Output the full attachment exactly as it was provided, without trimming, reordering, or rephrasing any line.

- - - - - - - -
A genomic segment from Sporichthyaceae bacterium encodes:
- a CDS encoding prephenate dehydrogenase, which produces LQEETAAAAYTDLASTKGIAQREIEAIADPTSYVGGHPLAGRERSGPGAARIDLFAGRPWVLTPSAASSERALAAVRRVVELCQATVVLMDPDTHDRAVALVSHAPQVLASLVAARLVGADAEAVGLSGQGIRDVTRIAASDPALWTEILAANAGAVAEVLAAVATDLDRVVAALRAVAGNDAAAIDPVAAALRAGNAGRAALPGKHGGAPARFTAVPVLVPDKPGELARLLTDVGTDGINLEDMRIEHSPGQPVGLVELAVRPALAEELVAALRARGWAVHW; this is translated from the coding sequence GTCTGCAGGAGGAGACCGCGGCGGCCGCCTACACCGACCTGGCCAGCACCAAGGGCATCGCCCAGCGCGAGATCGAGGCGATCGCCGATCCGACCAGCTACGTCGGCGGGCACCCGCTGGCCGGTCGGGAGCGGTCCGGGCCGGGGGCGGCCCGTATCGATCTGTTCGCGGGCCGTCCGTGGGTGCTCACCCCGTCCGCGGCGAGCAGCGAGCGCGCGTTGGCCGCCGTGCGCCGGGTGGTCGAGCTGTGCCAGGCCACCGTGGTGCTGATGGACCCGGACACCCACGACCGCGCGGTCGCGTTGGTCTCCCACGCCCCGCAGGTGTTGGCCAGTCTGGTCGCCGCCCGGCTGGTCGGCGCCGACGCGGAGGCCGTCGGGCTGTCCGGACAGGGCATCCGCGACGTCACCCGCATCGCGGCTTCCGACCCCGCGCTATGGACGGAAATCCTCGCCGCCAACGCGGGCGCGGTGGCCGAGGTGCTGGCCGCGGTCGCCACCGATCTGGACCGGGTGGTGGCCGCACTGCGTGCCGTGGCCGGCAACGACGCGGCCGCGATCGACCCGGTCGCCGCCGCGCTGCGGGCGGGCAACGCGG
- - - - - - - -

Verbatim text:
A genomic segment from Sporichthyaceae bacterium encodes:
- a CDS encoding prephenate dehydrogenase, which produces LQEETAAAAYTDLASTKGIAQREIEAIADPTSYVGGHPLAGRERSGPGAARIDLFAGRPWVLTPSAASSERALAAVRRVVELCQATVVLMDPDTHDRAVALVSHAPQVLASLVAARLVGADAEAVGLSGQGIRDVTRIAASDPALWTEILAANAGAVAEVLAAVATDLDRVVAALRAVAGNDAAAIDPVAAALRAGNAGRAALPGKHGGAPARFTAVPVLVPDKPGELARLLTDVGTDGINLEDMRIEHSPGQPVGLVELAVRPALAEELVAALRARGWAVHW; this is translated from the coding sequence GTCTGCAGGAGGAGACCGCGGCGGCCGCCTACACCGACCTGGCCAGCACCAAGGGCATCGCCCAGCGCGAGATCGAGGCGATCGCCGATCCGACCAGCTACGTCGGCGGGCACCCGCTGGCCGGTCGGGAGCGGTCCGGGCCGGGGGCGGCCCGTATCGATCTGTTCGCGGGCCGTCCGTGGGTGCTCACCCCGTCCGCGGCGAGCAGCGAGCGCGCGTTGGCCGCCGTGCGCCGGGTGGTCGAGCTGTGCCAGGCCACCGTGGTGCTGATGGACCCGGACACCCACGACCGCGCGGTCGCGTTGGTCTCCCACGCCCCGCAGGTGTTGGCCAGTCTGGTCGCCGCCCGGCTGGTCGGCGCCGACGCGGAGGCCGTCGGGCTGTCCGGACAGGGCATCCGCGACGTCACCCGCATCGCGGCTTCCGACCCCGCGCTATGGACGGAAATCCTCGCCGCCAACGCGGGCGCGGTGGCCGAGGTGCTGGCCGCGGTCGCCACCGATCTGGACCGGGTGGTGGCCGCACTGCGTGCCGTGGCCGGCAACGACGCGGCCGCGATCGACCCGGTCGCCGCCGCGCTGCGGGCGGGCAACGCGG